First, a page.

M A I N   N E W S

Indian security cover for Vajpayee in Pak
Foreign Secy downplays bilateral talks
Rajeev Sharma
Tribune News Service

New Delhi, December 27
Foreign Secretary Shashank today said that the forthcoming 12th SAARC summit in Islamabad from January 4 to 6 “will produce at least one or two results”, downplayed Prime Minister Atal Bihari Vajpayee’s bilateral meetings in Pakistan and declined to answer probing questions regarding the security of Mr Vajpayee in Pakistan.

At his press briefing here on the issue of the summit, Mr Shashank was asked several questions on the security of Mr Vajpayee in the wake of two attempts on the life of Pakistan President Pervez Musharraf since December 14. He declined to answer a question whether Indian security personnel would be deployed in Pakistan.

Sources, however, said Islamabad had agreed to the Indian demand for the deployment of Indian security personnel for the security of Mr Vajpayee.

The sources claimed that Mr Vajpayee would be getting in Pakistan a multi-tier and foolproof security on a par with the US President’s security whenever he visits abroad.

The sources declined to tell how many Indian commandos and security personnel would be flying into Pakistan for Mr Vajpayee's security. “All we can say is that the number of our personnel there (in Pakistan) would be substantial and enough,” they said.

The sources said the primary responsibility for Mr Vajpayee’s security would be Islamabad’s though the Indian security personnel would also be involved. They also pointed out that the Pakistani security agencies had assured a foolproof security cover for Mr Vajpayee.

Mr Shashank struck a similar vein when he said President Musharraf had promised “foolproof” security arrangements for Mr Vajpayee and other SAARC leaders in Pakistan. The Foreign Secretary pointed out that General Musharraf had stated that he was the target of the recent terrorist attacks and not the other SAARC leaders.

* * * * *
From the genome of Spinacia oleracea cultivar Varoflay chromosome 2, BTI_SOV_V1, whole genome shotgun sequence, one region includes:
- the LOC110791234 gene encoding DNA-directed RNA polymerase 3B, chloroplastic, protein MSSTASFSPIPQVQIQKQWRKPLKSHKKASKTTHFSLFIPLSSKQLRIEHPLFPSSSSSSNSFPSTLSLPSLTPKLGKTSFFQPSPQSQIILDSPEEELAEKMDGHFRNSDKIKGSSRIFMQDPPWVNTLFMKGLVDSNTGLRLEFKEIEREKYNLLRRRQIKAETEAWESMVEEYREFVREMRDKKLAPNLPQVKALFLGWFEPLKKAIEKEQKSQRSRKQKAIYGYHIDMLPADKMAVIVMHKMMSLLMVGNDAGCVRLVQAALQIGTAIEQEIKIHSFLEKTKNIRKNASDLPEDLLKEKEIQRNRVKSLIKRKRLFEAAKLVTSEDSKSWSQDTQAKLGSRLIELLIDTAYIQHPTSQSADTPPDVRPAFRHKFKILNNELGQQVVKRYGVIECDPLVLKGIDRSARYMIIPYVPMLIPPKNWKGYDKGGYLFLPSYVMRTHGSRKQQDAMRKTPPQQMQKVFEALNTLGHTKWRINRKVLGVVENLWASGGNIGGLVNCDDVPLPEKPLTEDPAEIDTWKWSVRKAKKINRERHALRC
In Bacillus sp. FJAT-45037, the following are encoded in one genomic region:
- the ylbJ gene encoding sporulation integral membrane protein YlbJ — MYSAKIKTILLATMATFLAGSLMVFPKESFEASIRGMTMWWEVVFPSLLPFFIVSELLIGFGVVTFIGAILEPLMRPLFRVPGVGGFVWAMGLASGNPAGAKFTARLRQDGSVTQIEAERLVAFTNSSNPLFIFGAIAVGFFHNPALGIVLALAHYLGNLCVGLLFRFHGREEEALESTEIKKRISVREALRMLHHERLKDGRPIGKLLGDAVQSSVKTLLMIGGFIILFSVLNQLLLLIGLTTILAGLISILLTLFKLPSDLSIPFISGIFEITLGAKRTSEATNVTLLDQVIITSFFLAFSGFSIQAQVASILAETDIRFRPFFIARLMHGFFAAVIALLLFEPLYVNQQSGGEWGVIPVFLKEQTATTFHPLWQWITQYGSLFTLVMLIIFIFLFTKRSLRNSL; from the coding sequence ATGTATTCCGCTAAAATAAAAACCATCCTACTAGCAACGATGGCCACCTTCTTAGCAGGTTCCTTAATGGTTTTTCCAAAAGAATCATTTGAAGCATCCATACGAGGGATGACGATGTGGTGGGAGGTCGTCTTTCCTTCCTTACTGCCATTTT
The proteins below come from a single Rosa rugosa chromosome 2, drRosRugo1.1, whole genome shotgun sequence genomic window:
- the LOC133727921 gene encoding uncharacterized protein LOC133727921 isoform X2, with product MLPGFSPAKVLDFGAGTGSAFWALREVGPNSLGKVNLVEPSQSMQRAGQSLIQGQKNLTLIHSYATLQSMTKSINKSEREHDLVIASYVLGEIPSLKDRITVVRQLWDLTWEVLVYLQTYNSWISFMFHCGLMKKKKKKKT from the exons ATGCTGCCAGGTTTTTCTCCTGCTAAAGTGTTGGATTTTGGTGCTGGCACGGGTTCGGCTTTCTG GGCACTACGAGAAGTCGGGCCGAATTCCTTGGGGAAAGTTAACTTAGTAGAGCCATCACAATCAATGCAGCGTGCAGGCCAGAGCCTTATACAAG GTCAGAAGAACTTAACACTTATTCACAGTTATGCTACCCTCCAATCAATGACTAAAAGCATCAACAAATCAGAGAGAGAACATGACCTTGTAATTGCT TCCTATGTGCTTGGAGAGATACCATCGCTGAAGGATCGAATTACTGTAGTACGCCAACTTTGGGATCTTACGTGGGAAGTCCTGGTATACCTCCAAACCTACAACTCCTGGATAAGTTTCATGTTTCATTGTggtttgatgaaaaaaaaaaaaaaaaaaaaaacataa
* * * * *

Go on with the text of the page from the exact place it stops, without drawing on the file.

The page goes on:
Though the Foreign Secretary maintained that incidents of terrorism had increased within Pakistan and that the country had become “the epicentre of terrorism all over the world”, he said in the same breath: “But that does not mean the security (of SAARC leaders) cannot be taken care of.”

Mr Shashank, however, played down the possibility of Mr Vajpayee’s bilateral meetings with Pakistani leaders. His terse response to questions on Mr Vajpayee’s meetings with the Pakistani leaders on the margins of the summit was: “No bilateral meeting has been fixed with the Pakistani leaders.”

He said requests had been received from Bangladesh, Sri Lanka and Nepal for bilateral meetings with Mr Vajpayee, adding that “we are working on them.”

He pointed out that there would be many occasions when the Indian and Pakistani leaders would get together but was cautious to add “in the presence of other SAARC leaders.”

He went on to cite two possibilities—first at Pakistan Prime Minister Mir Zafarullah Khan Jamali’s residence for the SAARC leaders and the second a dinner to be hosted by President Musharraf in honour of the SAARC leaders.

He, however, made it clear that any formal and composite dialogue with Pakistan was possible only after it stopped cross-border terrorism and dismantled the terrorist infrastructure.

Asked to comment on the reported statement of Defence Minister George Fernandes that there was no let up in cross-border infiltration, he said: “Our feeling is also that cross-border infiltration has not stopped. It has only slowed down because of winter.”